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A CurtainUp London Review
As the men arrive on stage having swum to the island, they release vast amounts of water from their sleeves and trousers before deciding to change into dry clothes. In true school trip to the swimming baths style, they wind towels round their midriffs and struggle out of the wet underpants and wriggle into their dry clothes. This is a scene full of physical comedy which I thought was delightful.
Neil Morrisey as Neville, the elected captain, is the most grounded of the four and tries to stay positive. Miles Jupp as Angus has packed everything bar the kitchen sink into his rucksack but forgotten to charge his mobile phone. Robert Webb as Roy has found Christianity after a breakdown and camps up a tree watching for rare birds. Adrian Edmondson's Gordon is the most sardonic and destructive.
Looking at this situation we can speculate that the plot will either develop into The Lord of the Flies or Deliverance. In fact the second act turns into an altogether darker comedy as all four men suffer from hunger and see no sign of any rescue mission from the organisers of the Outward Bound experience. As Angus has left a message asking his wife to contact the hotel where they were meant to spend the night, the lack of rescue seems to imply that his wife might be enjoying herself elsewhere. Gordon, for whom this exercise brings out the worst, taunts Angus and Angus's insecurities come to the surface.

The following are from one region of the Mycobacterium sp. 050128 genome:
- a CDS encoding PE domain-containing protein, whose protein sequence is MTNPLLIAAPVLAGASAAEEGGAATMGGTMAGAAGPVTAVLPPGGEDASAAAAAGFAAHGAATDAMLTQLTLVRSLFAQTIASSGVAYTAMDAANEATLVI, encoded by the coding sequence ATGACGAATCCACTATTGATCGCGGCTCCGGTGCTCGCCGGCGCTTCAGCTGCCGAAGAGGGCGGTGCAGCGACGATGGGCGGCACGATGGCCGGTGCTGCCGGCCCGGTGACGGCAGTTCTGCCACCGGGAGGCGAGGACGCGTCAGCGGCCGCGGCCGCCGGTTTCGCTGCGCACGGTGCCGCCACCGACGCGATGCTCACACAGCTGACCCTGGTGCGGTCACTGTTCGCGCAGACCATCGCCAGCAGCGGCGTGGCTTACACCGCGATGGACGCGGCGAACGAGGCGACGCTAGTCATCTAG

Robert Innes Hopkins' gorgeous woodland set has part of the lake onstage and the front row of the audience are supplied with plastic sheeting to keep themselves dry as the cast splash in the water.
This play has to be set in the 1990s before the whole world had mobile phones or at least they need to be in a no reception area. The comedy does have a slightly dated feel to it although all four actors are excellent at characterisation. There are also some wonderful jokes, especially in the first act. After rigging up a makeshift flag out of an orange plate and a branch, they discover that Angus has flares packed but as it is Bonfire Night, the competition from adjoining firework displays means the emergency flare will go unnoticed.
The second act is weaker than the first as the playwright hasn't encouraged us to care about what happens to his characters but I laughed a lot in the first act.
Retold by Tina Packer of Shakespeare & Co.
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